Tumor angiogenesis is the proliferation of blood vessels in cancers causing the spread of a tumor. Apoptosis of cancer cells is the death of these cells. In seeking herbs that may benefit in the case of prostate cancer, we want to avoid ones that promote angiogenesis. Here are some of these herbs.
The primary reason for including the herbs below on the list of those to avoid is the high content of betasitosterol in them, which encourages cancer cells to grow. Note: There is some controversy about these herbs in relationship to prostate cancer. Not all herbalists agree about the potential for harm in using the herbs. The suggestions here are offered in the way of prostate cancer treatment info, not as absolute recommendations given the divided opinions of experts.
Cordyceps is not recommended with any hormone-sensitive disorder such as breast cancer or prostate cancer. Manufacturers of cordyceps caution that it should be used by adults only and not by anyone using anticoagulants, asthma inhalers or immunosuppressive drugs.
Ginseng (American, Brazilian and Siberian)
Although some studies find anti-cancer effects on prostate cancer cell lines, others note a lowering of PSA levels, and still others found increased PSA expression. In the absence of actual prostate cancer, the possibility that taking an herbal supplement might mask a real rise in PSA readings could lead to missed diagnosis or, with existing prostate cancer, provide a wrong evaluation of how successful prostate cancer treatment has been. Alternatively, a false positive rise could lead to unnecessary treatment , . Siberian ginseng contains compounds that stimulate testosterone, which is why it is suggested for diminished sex drives. However, when prostate problems exist, this seems a good reason to avoid the herb.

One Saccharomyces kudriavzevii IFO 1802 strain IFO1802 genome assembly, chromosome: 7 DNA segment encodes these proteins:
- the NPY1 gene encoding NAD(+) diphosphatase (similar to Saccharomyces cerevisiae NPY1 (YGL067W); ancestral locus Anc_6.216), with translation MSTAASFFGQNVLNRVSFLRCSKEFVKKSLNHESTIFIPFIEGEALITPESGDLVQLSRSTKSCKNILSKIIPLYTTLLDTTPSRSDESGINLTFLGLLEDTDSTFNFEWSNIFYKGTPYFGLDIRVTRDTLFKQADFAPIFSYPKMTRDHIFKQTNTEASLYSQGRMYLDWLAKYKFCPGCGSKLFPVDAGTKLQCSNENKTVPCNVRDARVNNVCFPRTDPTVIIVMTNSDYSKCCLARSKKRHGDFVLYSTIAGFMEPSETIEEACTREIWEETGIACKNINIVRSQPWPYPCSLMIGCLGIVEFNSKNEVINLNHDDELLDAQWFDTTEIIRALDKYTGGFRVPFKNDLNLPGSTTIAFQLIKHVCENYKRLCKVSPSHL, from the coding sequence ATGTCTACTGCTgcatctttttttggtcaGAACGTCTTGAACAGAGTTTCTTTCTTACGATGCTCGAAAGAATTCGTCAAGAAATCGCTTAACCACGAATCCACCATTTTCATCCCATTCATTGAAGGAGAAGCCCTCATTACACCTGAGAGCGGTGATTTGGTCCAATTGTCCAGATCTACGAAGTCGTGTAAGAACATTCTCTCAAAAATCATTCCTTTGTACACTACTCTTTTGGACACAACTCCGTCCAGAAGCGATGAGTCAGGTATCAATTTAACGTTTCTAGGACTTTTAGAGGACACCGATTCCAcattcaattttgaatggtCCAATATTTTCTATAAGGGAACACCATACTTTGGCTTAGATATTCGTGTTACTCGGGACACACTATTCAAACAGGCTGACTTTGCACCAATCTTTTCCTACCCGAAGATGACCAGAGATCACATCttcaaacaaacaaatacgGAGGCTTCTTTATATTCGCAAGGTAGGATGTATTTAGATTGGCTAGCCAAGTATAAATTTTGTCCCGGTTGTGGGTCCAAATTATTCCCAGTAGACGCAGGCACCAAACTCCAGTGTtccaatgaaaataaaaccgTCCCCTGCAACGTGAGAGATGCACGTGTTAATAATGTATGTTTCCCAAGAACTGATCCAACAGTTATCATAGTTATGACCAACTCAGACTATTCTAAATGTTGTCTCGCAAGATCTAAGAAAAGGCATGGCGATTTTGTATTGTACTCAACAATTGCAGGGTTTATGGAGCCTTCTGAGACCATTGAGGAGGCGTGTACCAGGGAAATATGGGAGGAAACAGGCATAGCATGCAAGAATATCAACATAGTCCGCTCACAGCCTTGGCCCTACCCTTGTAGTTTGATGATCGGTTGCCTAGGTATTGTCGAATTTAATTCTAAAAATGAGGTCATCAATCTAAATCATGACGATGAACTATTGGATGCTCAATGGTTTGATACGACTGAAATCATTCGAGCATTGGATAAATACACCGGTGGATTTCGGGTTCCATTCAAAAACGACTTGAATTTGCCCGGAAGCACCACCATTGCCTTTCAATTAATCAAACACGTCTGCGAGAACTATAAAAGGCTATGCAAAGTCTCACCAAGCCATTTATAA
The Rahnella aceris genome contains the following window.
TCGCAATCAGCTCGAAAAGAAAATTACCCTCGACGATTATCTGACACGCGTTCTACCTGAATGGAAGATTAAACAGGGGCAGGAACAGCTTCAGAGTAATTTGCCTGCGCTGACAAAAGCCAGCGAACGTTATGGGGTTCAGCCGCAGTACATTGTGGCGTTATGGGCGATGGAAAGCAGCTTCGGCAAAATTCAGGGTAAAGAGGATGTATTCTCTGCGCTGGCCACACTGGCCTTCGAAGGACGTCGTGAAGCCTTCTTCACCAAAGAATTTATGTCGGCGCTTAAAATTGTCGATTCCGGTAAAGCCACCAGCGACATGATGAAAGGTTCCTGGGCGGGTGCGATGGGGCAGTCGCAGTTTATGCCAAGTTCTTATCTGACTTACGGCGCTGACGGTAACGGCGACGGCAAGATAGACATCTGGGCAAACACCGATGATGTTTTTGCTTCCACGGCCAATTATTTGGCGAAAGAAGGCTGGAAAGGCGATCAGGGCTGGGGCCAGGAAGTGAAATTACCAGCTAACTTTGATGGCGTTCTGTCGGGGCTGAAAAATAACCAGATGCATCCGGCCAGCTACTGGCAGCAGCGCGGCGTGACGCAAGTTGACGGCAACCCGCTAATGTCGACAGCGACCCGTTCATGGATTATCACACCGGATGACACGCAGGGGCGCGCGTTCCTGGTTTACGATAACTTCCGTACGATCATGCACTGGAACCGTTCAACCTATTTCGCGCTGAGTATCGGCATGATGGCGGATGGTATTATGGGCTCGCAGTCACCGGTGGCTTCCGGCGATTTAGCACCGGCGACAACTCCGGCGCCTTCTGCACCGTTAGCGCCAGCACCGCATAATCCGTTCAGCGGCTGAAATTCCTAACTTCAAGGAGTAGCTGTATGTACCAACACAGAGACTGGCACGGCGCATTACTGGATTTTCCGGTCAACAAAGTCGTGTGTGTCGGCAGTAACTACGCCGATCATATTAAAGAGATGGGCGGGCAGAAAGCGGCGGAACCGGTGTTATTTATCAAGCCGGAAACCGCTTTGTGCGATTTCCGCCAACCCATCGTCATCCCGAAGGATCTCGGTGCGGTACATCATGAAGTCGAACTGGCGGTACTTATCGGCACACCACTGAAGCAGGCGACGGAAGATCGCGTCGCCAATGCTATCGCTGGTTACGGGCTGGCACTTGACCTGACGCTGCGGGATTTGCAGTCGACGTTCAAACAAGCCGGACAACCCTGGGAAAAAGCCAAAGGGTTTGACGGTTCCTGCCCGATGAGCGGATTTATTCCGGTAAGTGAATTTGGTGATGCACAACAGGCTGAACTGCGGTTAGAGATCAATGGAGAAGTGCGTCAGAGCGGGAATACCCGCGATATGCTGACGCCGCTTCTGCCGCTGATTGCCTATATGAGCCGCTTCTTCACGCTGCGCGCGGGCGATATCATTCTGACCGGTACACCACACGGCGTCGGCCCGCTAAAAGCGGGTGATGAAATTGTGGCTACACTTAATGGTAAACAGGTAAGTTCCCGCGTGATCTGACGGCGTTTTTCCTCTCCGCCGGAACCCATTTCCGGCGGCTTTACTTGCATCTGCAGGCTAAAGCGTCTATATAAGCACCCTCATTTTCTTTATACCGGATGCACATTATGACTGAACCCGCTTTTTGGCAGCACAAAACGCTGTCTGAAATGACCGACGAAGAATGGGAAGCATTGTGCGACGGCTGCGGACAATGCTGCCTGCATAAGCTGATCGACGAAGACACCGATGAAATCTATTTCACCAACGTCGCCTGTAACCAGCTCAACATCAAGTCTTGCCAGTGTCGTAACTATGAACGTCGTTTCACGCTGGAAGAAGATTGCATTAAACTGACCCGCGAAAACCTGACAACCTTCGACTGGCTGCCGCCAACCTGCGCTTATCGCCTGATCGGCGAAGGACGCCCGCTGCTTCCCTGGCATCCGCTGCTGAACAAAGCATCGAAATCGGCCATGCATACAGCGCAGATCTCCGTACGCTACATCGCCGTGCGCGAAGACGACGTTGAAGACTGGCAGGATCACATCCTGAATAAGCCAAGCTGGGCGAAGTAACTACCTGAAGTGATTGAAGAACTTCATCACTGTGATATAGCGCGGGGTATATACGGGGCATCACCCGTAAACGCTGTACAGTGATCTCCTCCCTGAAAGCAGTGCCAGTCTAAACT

Men who have prostate cancer should avoid horsetail since it is a concentrated source of beta-sitoesterol and campesterol, which have been shown to encourage the growth of cancer cells in laboratory tests .
Like Siberian ginseng, sarsaparilla has been shown to stimulate the production of testosterone, making it inadvisable with prostate cancer.
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. Portfield, H., “UsToo PC-SPES surveys: review of studies and update of previous survey results,” Molecular Urology, 2000 Fall;4(3):289-91;discussion 293.
 Hsieh, TC, and Wu, JM., ”Mechanism of action of herbal supplement PC-SPES: elucidation of effects of individual herbs of PC-SPES on proliferation and prostate specific gene expression in androgen-dependent LNCaP cells,” International Journal of Oncology, 2002 Mar;20(3):583-8.
. Balch, Phyllis A., CNC. Prescription for Herbal Healing (New York: Avery, 2002), p. 84.